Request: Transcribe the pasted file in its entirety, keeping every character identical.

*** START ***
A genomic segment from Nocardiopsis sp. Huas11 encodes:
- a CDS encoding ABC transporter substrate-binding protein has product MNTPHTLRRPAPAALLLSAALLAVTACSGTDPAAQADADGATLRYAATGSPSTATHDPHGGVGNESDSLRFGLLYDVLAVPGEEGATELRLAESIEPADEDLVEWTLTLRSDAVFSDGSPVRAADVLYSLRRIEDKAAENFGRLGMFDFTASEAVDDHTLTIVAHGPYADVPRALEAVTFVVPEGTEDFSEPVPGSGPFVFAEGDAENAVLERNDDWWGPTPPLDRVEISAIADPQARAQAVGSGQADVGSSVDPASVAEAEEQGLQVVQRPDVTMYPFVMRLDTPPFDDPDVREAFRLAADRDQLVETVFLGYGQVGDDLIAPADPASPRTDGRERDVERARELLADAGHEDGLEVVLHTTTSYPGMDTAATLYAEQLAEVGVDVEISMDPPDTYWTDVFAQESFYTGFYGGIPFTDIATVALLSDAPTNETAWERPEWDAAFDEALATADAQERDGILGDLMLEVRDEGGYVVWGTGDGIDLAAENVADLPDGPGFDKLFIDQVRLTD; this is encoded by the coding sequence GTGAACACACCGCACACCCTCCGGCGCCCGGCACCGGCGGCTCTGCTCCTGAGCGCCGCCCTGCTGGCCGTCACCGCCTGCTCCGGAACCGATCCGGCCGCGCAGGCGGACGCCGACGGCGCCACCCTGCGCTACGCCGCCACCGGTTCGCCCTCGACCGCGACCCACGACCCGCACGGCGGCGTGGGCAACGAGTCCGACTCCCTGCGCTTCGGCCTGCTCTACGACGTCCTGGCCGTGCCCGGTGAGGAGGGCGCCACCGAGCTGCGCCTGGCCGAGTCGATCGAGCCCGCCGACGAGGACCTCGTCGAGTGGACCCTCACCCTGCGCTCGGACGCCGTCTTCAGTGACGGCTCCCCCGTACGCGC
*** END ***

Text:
A genomic segment from Nocardiopsis sp. Huas11 encodes:
- a CDS encoding ABC transporter substrate-binding protein has product MNTPHTLRRPAPAALLLSAALLAVTACSGTDPAAQADADGATLRYAATGSPSTATHDPHGGVGNESDSLRFGLLYDVLAVPGEEGATELRLAESIEPADEDLVEWTLTLRSDAVFSDGSPVRAADVLYSLRRIEDKAAENFGRLGMFDFTASEAVDDHTLTIVAHGPYADVPRALEAVTFVVPEGTEDFSEPVPGSGPFVFAEGDAENAVLERNDDWWGPTPPLDRVEISAIADPQARAQAVGSGQADVGSSVDPASVAEAEEQGLQVVQRPDVTMYPFVMRLDTPPFDDPDVREAFRLAADRDQLVETVFLGYGQVGDDLIAPADPASPRTDGRERDVERARELLADAGHEDGLEVVLHTTTSYPGMDTAATLYAEQLAEVGVDVEISMDPPDTYWTDVFAQESFYTGFYGGIPFTDIATVALLSDAPTNETAWERPEWDAAFDEALATADAQERDGILGDLMLEVRDEGGYVVWGTGDGIDLAAENVADLPDGPGFDKLFIDQVRLTD; this is encoded by the coding sequence GTGAACACACCGCACACCCTCCGGCGCCCGGCACCGGCGGCTCTGCTCCTGAGCGCCGCCCTGCTGGCCGTCACCGCCTGCTCCGGAACCGATCCGGCCGCGCAGGCGGACGCCGACGGCGCCACCCTGCGCTACGCCGCCACCGGTTCGCCCTCGACCGCGACCCACGACCCGCACGGCGGCGTGGGCAACGAGTCCGACTCCCTGCGCTTCGGCCTGCTCTACGACGTCCTGGCCGTGCCCGGTGAGGAGGGCGCCACCGAGCTGCGCCTGGCCGAGTCGATCGAGCCCGCCGACGAGGACCTCGTCGAGTGGACCCTCACCCTGCGCTCGGACGCCGTCTTCAGTGACGGCTCCCCCGTACGCGC